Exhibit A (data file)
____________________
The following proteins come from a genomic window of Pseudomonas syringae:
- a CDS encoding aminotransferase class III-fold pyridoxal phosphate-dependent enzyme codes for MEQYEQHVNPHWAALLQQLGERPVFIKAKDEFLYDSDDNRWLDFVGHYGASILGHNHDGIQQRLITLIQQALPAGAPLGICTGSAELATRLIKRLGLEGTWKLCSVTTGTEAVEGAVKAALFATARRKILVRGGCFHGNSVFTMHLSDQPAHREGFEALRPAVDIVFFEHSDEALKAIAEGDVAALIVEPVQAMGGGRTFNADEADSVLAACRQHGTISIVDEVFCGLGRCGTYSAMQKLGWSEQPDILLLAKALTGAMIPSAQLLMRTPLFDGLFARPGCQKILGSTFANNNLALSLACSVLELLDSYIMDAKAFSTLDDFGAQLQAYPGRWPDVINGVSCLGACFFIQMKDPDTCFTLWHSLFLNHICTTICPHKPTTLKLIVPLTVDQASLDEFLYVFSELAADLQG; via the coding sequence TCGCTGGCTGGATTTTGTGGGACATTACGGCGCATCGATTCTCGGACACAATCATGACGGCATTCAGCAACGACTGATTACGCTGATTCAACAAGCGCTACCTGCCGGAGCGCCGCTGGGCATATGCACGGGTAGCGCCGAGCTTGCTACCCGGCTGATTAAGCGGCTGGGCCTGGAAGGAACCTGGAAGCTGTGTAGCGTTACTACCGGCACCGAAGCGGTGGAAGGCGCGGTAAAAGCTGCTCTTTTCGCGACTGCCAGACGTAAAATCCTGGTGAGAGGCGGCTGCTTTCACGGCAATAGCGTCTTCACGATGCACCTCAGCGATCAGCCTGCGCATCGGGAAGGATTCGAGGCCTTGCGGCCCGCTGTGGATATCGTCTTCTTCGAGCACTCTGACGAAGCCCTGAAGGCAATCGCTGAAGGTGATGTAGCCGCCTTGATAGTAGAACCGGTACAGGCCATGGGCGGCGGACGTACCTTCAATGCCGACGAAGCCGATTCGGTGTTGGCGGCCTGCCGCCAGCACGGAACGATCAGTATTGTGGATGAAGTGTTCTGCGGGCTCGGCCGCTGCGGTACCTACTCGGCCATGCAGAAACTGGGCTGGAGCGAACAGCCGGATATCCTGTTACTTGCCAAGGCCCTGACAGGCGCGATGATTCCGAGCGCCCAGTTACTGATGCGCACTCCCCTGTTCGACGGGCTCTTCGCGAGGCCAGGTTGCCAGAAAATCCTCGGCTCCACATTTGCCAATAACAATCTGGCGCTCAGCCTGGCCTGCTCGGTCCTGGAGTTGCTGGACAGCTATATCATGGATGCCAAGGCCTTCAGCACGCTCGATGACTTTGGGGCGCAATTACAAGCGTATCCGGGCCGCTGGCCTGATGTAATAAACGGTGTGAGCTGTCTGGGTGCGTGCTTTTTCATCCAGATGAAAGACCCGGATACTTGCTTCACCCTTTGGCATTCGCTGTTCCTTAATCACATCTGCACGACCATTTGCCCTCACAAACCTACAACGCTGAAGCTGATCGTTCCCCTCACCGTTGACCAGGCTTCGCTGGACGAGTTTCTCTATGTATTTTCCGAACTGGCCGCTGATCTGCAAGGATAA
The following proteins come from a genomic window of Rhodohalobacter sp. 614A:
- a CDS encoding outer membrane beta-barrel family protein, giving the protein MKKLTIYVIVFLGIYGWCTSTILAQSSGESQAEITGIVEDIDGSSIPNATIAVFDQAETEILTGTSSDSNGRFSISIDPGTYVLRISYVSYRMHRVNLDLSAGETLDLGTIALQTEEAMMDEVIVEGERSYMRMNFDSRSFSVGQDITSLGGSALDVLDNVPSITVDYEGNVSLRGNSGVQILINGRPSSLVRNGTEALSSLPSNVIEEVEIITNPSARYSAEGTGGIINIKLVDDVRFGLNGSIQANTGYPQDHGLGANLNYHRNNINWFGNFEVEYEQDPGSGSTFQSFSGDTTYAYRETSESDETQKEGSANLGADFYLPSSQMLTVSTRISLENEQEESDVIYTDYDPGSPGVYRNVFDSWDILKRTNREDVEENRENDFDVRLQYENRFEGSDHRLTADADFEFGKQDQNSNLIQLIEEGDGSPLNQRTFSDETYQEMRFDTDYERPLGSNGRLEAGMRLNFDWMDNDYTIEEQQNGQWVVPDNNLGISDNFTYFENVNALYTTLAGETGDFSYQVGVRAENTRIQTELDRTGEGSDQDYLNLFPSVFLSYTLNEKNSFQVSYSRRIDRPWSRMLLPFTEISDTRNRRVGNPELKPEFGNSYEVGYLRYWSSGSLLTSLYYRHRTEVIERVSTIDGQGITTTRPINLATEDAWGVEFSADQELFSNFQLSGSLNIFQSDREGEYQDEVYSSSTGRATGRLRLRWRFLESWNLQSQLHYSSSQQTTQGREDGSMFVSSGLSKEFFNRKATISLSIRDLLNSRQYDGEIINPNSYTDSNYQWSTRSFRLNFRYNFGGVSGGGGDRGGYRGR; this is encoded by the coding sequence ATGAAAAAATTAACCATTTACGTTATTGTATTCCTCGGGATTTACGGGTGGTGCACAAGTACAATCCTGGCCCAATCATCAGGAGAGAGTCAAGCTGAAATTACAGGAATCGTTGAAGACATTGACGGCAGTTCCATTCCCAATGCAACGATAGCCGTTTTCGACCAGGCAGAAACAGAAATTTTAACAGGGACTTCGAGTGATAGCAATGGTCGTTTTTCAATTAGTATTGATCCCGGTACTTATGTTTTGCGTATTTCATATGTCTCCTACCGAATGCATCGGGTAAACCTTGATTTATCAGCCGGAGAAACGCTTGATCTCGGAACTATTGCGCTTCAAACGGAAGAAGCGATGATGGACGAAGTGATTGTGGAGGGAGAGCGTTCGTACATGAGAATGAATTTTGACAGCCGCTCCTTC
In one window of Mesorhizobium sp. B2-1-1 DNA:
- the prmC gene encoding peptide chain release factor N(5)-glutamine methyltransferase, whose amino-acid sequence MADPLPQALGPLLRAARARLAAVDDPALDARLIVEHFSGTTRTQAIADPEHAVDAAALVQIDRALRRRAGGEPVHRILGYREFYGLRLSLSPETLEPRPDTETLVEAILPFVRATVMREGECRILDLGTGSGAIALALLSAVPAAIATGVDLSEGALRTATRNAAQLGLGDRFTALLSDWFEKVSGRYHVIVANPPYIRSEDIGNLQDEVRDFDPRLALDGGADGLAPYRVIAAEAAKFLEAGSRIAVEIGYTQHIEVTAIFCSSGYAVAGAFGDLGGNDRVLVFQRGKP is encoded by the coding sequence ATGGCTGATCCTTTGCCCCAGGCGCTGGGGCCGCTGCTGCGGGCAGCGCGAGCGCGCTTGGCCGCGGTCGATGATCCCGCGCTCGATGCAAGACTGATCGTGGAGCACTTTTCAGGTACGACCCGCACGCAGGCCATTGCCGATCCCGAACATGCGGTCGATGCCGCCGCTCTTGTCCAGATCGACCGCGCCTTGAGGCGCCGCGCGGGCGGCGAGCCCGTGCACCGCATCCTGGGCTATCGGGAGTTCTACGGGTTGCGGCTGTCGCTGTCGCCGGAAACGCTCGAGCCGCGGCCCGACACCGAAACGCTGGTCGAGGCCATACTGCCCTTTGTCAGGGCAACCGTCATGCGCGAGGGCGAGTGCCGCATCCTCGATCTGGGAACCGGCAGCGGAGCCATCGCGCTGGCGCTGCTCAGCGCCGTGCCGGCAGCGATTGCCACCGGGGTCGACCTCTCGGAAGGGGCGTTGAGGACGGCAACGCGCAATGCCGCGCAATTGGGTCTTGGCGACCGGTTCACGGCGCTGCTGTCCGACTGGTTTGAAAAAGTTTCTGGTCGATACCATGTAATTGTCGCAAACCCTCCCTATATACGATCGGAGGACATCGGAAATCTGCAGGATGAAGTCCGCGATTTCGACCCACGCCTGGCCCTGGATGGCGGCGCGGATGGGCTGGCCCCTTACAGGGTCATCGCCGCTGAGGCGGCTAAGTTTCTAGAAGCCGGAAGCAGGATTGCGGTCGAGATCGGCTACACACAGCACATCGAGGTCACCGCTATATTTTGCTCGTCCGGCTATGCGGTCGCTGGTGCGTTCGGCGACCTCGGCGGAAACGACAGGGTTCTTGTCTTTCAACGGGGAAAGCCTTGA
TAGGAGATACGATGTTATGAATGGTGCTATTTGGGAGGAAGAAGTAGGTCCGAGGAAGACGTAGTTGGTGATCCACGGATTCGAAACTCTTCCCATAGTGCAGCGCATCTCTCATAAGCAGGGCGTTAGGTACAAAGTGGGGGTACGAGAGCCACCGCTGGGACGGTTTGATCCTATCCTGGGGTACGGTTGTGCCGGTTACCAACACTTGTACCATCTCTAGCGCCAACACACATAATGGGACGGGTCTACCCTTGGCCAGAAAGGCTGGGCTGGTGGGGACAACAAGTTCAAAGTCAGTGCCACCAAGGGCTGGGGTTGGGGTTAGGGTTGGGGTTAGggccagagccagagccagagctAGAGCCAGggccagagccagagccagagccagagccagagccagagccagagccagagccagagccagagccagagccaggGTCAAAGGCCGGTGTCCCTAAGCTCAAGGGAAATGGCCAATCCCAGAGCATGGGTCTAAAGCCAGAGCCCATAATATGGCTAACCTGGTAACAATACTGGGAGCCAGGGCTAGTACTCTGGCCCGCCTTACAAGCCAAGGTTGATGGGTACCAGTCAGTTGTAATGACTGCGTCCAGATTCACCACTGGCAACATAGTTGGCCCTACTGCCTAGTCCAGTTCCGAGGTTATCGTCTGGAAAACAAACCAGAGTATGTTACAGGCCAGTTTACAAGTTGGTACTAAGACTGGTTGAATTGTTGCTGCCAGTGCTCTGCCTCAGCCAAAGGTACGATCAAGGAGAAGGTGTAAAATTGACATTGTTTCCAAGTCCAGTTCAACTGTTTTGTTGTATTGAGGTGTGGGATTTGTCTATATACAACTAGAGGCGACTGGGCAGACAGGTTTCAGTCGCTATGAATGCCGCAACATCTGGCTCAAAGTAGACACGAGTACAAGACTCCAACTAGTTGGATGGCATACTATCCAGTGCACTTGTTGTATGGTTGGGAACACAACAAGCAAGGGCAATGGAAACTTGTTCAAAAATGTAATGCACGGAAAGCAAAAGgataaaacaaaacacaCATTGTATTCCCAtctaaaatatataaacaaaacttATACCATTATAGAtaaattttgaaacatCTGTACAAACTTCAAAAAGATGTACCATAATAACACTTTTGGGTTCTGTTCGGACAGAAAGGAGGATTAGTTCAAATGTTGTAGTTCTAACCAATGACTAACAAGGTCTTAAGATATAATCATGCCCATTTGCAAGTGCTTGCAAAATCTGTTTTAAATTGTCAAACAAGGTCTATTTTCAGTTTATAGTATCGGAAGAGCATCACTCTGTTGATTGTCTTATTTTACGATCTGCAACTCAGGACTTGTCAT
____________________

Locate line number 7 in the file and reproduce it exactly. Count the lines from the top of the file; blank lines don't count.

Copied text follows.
TAGGAGATACGATGTTATGAATGGTGCTATTTGGGAGGAAGAAGTAGGTCCGAGGAAGACGTAGTTGGTGATCCACGGATTCGAAACTCTTCCCATAGTGCAGCGCATCTCTCATAAGCAGGGCGTTAGGTACAAAGTGGGGGTACGAGAGCCACCGCTGGGACGGTTTGATCCTATCCTGGGGTACGGTTGTGCCGGTTACCAACACTTGTACCATCTCTAGCGCCAACACACATAATGGGACGGGTCTACCCTTGGCCAGAAAGGCTGGGCTGGTGGGGACAACAAGTTCAAAGTCAGTGCCACCAAGGGCTGGGGTTGGGGTTAGGGTTGGGGTTAGggccagagccagagccagagctAGAGCCAGggccagagccagagccagagccagagccagagccagagccagagccagagccagagccagagccagagccaggGTCAAAGGCCGGTGTCCCTAAGCTCAAGGGAAATGGCCAATCCCAGAGCATGGGTCTAAAGCCAGAGCCCATAATATGGCTAACCTGGTAACAATACTGGGAGCCAGGGCTAGTACTCTGGCCCGCCTTACAAGCCAAGGTTGATGGGTACCAGTCAGTTGTAATGACTGCGTCCAGATTCACCACTGGCAACATAGTTGGCCCTACTGCCTAGTCCAGTTCCGAGGTTATCGTCTGGAAAACAAACCAGAGTATGTTACAGGCCAGTTTACAAGTTGGTACTAAGACTGGTTGAATTGTTGCTGCCAGTGCTCTGCCTCAGCCAAAGGTACGATCAAGGAGAAGGTGTAAAATTGACATTGTTTCCAAGTCCAGTTCAACTGTTTTGTTGTATTGAGGTGTGGGATTTGTCTATATACAACTAGAGGCGACTGGGCAGACAGGTTTCAGTCGCTATGAATGCCGCAACATCTGGCTCAAAGTAGACACGAGTACAAGACTCCAACTAGTTGGATGGCATACTATCCAGTGCACTTGTTGTATGGTTGGGAACACAACAAGCAAGGGCAATGGAAACTTGTTCAAAAATGTAATGCACGGAAAGCAAAAGgataaaacaaaacacaCATTGTATTCCCAtctaaaatatataaacaaaacttATACCATTATAGAtaaattttgaaacatCTGTACAAACTTCAAAAAGATGTACCATAATAACACTTTTGGGTTCTGTTCGGACAGAAAGGAGGATTAGTTCAAATGTTGTAGTTCTAACCAATGACTAACAAGGTCTTAAGATATAATCATGCCCATTTGCAAGTGCTTGCAAAATCTGTTTTAAATTGTCAAACAAGGTCTATTTTCAGTTTATAGTATCGGAAGAGCATCACTCTGTTGATTGTCTTATTTTACGATCTGCAACTCAGGACTTGTCAT